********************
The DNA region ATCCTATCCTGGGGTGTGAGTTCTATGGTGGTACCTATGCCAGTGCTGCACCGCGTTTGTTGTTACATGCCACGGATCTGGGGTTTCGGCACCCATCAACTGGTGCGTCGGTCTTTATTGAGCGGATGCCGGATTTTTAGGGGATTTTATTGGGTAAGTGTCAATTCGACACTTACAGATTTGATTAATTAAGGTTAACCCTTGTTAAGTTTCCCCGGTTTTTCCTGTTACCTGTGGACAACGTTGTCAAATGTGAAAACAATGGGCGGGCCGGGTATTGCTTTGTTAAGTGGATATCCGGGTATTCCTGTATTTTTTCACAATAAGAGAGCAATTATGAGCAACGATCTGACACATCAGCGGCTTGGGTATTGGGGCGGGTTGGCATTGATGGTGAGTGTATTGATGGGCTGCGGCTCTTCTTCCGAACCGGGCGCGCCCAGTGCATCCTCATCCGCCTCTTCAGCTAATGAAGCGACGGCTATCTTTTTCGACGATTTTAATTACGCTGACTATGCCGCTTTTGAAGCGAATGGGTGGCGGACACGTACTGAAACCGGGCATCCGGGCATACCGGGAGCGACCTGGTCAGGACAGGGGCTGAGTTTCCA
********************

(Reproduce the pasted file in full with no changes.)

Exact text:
The DNA region ATCCTATCCTGGGGTGTGAGTTCTATGGTGGTACCTATGCCAGTGCTGCACCGCGTTTGTTGTTACATGCCACGGATCTGGGGTTTCGGCACCCATCAACTGGTGCGTCGGTCTTTATTGAGCGGATGCCGGATTTTTAGGGGATTTTATTGGGTAAGTGTCAATTCGACACTTACAGATTTGATTAATTAAGGTTAACCCTTGTTAAGTTTCCCCGGTTTTTCCTGTTACCTGTGGACAACGTTGTCAAATGTGAAAACAATGGGCGGGCCGGGTATTGCTTTGTTAAGTGGATATCCGGGTATTCCTGTATTTTTTCACAATAAGAGAGCAATTATGAGCAACGATCTGACACATCAGCGGCTTGGGTATTGGGGCGGGTTGGCATTGATGGTGAGTGTATTGATGGGCTGCGGCTCTTCTTCCGAACCGGGCGCGCCCAGTGCATCCTCATCCGCCTCTTCAGCTAATGAAGCGACGGCTATCTTTTTCGACGATTTTAATTACGCTGACTATGCCGCTTTTGAAGCGAATGGGTGGCGGACACGTACTGAAACCGGGCATCCGGGCATACCGGGAGCGACCTGGTCAGGACAGGGGCTGAGTTTCCA